Government support is gradually having an effect, though the economy still faces pressure, Mao Shengyong, spokesman at the National Bureau of Statistics, cautioned on Wednesday.

Quarterly growth was supported by a sharp jump in industrial production, which surged 8.5 per cent in March on-year, the fastest in over four and a half years. That handily beat estimates of 5.9 per cent and 5.3 per cent in the first two months of the year.

Output of building materials such as steel and cement, as well as machinery, showed strong gains. Prices of steel reinforcing bars used in construction hit seven-and-a-half-year highs this week on firm demand.

Industrial output growth will likely remain steady, with exports expected to keep expanding, Mr Mao said.

Exports rebounded more than expected in March, but analysts say the gains could have been due to seasonal factors rather than a rebound in tepid global demand. Long holidays in February likely pushed some production into the following month.

The jump in output was also somewhat at odds with trade data last week, which showed imports shrank for the fourth straight month, suggesting domestic demand is still sluggish.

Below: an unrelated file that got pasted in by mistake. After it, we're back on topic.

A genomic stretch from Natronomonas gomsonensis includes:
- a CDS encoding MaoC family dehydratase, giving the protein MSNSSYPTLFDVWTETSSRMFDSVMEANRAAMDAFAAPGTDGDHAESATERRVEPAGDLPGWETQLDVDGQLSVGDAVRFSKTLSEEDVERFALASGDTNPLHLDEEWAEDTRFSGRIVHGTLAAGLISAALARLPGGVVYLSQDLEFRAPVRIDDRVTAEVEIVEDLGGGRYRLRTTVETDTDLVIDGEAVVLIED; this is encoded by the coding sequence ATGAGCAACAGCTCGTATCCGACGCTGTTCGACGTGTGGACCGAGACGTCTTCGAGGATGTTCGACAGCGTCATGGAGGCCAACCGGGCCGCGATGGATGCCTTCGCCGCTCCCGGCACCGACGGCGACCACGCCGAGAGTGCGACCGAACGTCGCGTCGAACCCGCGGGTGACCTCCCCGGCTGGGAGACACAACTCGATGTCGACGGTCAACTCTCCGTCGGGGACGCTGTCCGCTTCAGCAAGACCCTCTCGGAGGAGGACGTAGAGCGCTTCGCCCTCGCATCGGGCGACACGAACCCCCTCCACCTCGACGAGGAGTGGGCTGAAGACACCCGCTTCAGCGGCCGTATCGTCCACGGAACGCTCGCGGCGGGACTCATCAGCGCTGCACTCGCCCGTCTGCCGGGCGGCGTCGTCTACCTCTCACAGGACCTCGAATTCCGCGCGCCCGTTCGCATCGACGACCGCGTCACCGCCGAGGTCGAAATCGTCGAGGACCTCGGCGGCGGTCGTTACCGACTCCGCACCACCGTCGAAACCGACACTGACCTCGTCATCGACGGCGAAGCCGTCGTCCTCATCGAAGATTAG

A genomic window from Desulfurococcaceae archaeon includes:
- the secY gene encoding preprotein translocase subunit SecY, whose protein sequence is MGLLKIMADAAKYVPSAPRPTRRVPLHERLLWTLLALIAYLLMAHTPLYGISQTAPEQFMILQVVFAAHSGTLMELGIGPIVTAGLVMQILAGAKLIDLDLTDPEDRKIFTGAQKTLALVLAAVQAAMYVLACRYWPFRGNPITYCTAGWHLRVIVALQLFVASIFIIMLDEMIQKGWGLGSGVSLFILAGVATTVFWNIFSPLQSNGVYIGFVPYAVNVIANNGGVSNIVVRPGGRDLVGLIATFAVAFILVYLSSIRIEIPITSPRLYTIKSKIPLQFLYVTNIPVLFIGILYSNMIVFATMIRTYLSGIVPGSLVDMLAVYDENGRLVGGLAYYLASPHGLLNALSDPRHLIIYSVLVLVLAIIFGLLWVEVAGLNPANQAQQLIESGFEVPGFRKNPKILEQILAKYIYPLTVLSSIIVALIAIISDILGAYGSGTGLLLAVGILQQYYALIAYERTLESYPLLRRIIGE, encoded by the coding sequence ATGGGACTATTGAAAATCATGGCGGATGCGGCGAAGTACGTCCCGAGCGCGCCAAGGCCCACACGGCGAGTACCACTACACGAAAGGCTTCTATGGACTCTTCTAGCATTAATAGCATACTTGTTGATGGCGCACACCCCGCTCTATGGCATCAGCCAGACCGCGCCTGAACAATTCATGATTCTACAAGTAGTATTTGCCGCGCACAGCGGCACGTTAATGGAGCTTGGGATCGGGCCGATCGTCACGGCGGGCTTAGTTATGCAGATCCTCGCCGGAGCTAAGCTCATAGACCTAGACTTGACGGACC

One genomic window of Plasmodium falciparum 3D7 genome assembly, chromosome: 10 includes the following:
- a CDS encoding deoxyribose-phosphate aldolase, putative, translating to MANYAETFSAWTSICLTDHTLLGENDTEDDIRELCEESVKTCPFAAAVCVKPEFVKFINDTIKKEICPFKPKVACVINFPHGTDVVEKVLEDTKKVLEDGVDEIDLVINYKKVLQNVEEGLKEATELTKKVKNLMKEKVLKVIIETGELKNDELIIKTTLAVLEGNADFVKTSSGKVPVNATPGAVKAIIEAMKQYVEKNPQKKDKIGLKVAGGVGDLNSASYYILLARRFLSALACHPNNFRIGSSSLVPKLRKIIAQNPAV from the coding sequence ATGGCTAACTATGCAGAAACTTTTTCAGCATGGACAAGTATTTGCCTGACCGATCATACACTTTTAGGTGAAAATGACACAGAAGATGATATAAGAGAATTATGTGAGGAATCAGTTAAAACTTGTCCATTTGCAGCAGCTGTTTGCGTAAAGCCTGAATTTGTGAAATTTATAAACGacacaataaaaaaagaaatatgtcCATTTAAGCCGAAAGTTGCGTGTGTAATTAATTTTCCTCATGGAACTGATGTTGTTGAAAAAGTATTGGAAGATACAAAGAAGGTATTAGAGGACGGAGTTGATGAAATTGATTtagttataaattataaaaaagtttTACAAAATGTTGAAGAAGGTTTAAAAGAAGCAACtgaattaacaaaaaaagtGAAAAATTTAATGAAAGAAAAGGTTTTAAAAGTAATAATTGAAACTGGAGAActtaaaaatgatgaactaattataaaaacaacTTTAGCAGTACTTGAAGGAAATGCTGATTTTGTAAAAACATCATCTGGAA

"We don't think the strength in industrial output is sustainable, said Nie Wen, an economist at Hwabao Trust.

"At home, the huge amount of social financing might ease as the central bank is wary of reigniting property market bubbles, while abroad the global economic recovery is expected to slow down," Nie said, pencilling in more moderate output growth of 6.0-6.5 percent for the rest of the year.

Analysts polled by Reuters expect China's growth to slow to a near 30-year low of 6.2 per cent this year, as sluggish demand at home and abroad and the trade war weigh on activity despite support measures.

The government is aiming for growth of 6 to 6.5 per cent.

Wednesday's data also helped ease fears of weakening consumer confidence in China. Retail sales rose 8.7 per cent in March, beating estimates of 8.4 per cent and the previous 8.2.